Kevin's Review: Death Race - High-Revving, Hard-Hitting Fun
by Kevin Powers
August 21, 2008
As pointed and uncomplicated as its title, Death Race is a pure sadistic smash-em-up that provides some of the most explosive, gratuitous fun at the box office this summer. Based on the 1975 original, Death Race 2000, Paul W. S. Anderson's take on the material isn't a remake, but a solid update to the dystopian tale of vehicular carnage and the public's devolution into violent voyeurism. In Death Race, private companies now run the prisons and make money off gladiator-like events, pitting prisoners against each other to battle until death, all the while streaming the mayhem to the masses. While obviously not real, we as viewers could be considered part of the blood-thirsty audience cheering for destruction. And cheer we do.
Movie-driver Jason Statham headlines the production as ex-con Jensen Ames, a humble husband and father to an infant daughter. Ames' life erupts in destruction when he is framed for murdering his wife, sending him to the dead-end Terminal Island prison. In addition to being a mile out in the water, the prison's claim to fame is its live-broadcast Death Race, which is a three-round competition wherein inmates drive souped-up cars and pretty much just try to kill each other. The winner of five races gets his freedom. Taking a cue directly from the 1975 original, the lead driver and fan favorite is Frankenstein, purportedly a driver so badly mangled from accidents prior that he wears a Jason-esque mask.
The grey and grit that makes up the Terminal Island environment is a solid accomplishment by writer-director Anderson. Despite a healthy, albeit slightly rote, background in action, violence and sci-fi having helmed the Resident Evil series and the original Aliens vs Predator, Anderson brings a freshness and surprisingly seasoned sensibility to big action that will certainly catch you off guard. The choreography of the dizzying chase sequences and myriad explosions is reminiscent of the work of the king of blockbuster blow-em-ups, Michael Bay. Thankfully, Anderson's taste leans more toward the dark and sinister - a style that revs and roars in Death Race.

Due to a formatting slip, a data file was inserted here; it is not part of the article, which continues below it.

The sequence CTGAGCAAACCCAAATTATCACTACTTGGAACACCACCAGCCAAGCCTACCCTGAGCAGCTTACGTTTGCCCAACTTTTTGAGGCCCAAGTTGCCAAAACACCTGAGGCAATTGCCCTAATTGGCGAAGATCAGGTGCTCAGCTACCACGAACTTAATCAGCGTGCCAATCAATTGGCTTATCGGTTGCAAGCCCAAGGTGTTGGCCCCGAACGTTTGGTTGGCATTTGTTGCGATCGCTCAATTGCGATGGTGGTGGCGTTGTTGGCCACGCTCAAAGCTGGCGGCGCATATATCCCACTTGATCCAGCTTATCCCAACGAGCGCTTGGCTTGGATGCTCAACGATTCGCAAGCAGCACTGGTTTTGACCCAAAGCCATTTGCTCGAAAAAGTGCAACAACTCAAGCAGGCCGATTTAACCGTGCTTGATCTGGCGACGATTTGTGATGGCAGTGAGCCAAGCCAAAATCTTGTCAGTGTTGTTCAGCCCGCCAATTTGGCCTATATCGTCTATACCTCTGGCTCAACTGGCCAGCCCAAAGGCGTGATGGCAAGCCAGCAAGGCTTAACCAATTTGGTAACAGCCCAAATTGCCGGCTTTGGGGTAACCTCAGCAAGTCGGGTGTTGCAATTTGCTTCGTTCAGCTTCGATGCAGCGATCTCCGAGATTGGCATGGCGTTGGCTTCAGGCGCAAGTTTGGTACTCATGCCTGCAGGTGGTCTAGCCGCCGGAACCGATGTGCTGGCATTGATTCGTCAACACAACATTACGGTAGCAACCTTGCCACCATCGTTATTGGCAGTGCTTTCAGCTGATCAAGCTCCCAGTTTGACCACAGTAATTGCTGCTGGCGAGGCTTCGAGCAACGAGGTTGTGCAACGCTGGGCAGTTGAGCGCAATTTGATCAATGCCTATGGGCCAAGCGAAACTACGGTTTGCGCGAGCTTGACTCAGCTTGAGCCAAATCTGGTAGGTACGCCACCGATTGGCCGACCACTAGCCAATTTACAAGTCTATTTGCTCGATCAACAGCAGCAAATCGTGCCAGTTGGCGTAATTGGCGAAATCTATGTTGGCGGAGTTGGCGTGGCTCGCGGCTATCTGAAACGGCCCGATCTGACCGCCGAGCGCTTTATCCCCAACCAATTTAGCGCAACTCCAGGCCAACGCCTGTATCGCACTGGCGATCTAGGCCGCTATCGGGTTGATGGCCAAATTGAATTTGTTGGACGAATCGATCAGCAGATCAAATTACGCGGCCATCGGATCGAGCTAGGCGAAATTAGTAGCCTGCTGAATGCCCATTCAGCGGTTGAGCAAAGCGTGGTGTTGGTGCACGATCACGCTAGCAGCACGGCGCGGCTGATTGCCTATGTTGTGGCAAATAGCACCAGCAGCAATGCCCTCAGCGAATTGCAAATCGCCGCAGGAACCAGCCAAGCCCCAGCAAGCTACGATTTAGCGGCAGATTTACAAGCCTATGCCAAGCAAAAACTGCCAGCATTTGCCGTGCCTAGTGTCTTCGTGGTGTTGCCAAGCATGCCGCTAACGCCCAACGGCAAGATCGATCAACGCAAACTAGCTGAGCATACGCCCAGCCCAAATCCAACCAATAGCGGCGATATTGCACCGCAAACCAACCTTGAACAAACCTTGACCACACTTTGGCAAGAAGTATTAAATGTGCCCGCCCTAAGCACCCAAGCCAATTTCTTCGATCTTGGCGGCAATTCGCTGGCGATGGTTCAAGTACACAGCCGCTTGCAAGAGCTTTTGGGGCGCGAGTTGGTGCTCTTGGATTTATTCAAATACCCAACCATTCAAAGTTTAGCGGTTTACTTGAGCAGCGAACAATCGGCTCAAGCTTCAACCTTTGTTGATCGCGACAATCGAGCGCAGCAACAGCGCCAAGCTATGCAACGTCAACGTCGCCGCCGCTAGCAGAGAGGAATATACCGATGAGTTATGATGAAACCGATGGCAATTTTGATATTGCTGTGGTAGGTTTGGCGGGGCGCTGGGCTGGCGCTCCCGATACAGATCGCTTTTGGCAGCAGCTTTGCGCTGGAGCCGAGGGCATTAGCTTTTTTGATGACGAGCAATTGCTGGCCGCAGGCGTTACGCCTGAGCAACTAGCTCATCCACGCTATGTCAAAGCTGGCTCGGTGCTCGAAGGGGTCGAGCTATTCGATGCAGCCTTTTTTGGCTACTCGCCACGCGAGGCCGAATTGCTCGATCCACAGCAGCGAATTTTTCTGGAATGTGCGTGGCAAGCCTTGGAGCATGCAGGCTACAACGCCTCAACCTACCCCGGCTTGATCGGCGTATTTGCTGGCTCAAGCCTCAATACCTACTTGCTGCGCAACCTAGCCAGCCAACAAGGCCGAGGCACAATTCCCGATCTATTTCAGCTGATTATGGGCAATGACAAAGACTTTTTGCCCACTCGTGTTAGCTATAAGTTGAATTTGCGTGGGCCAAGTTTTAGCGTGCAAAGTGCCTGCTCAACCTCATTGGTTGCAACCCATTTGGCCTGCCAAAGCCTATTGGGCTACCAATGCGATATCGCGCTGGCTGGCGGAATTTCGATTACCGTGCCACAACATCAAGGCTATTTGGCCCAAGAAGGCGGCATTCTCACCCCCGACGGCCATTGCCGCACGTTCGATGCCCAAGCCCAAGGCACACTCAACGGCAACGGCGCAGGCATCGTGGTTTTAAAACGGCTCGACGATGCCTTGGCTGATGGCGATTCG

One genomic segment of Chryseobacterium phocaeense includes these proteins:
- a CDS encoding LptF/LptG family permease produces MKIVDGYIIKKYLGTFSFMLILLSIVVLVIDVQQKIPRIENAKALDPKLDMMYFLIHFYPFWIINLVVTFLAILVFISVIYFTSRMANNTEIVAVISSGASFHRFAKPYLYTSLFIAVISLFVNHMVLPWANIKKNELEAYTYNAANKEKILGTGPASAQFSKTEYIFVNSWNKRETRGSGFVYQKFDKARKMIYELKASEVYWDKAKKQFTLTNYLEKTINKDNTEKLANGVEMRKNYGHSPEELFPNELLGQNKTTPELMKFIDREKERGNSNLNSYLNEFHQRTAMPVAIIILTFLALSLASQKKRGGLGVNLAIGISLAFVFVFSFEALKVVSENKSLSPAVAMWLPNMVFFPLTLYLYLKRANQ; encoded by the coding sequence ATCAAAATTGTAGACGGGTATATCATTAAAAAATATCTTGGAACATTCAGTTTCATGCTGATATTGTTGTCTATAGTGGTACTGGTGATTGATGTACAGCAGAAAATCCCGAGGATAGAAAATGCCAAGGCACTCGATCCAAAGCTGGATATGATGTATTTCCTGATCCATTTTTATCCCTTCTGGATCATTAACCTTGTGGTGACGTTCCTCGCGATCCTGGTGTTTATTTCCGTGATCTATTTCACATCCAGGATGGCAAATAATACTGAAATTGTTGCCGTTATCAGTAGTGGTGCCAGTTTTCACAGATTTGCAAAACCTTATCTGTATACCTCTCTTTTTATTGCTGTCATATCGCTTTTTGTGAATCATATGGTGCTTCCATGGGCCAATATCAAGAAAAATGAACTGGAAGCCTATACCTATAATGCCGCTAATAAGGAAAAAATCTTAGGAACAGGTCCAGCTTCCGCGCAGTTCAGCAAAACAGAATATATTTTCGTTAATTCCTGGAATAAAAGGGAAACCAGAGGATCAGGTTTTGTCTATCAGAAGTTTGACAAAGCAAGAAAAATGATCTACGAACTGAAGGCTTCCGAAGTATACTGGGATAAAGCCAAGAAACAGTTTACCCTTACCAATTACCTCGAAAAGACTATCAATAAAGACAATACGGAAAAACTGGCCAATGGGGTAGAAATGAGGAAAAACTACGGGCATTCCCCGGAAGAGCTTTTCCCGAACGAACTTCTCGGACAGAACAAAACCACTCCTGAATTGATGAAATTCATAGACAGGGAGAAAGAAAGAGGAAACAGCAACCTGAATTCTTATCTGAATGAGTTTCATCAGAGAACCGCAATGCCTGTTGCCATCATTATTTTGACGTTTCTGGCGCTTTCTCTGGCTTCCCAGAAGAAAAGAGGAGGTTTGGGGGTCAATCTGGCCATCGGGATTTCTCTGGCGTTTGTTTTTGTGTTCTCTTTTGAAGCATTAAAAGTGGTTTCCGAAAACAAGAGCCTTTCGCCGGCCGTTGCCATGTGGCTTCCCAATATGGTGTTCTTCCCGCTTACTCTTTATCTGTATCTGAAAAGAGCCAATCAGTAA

Shortly after Statham's character settles into the prison (following the obligatory initiation fights and arguments over territory), he's approached by the warden - a porcelain cougar named Hennessey (Joan Allen). Hennessey, knowing Ames' background as a race car driver, wants him to participate in the Death Race. While Allen partly channels her stoic role as CIA leader Pamela Landy from the Bourne series, she ups the bitch quotient to an impressive degree. Hennessey is one of the most fun characters of Death Race, largely because she is as twisted as all of the wrenched metal that litters Terminal Island. Supporting characters that also make the film a bit more than just sound and fury include seasoned actor Ian McShane as Statham's pit boss and Tyrese Gibson as Frankenstein's number one opponent, Machine Gun Joe.
To be sure, the film runs out of gas when trying to reach any level of drama or story, and it positively dies when wrapping things up. But who cares? An armored 800+ horsepower Mustang with double gatling guns mounted on the hood far overshadows any need for sympathy we might feel for the characters. And when one of those characters goes out in a bloody blaze, the story is the last thing we're thinking about. For once, I totally agree with a director's boasting of a film. Anderson recently said, "I firmly believe [Death Race] is the best, most spectacular car action I've ever seen in a film." I think you might agree. A straight crimson shot into bedlam, Death Race is a film for which you're either going to call "shotgun!" or let pass you by.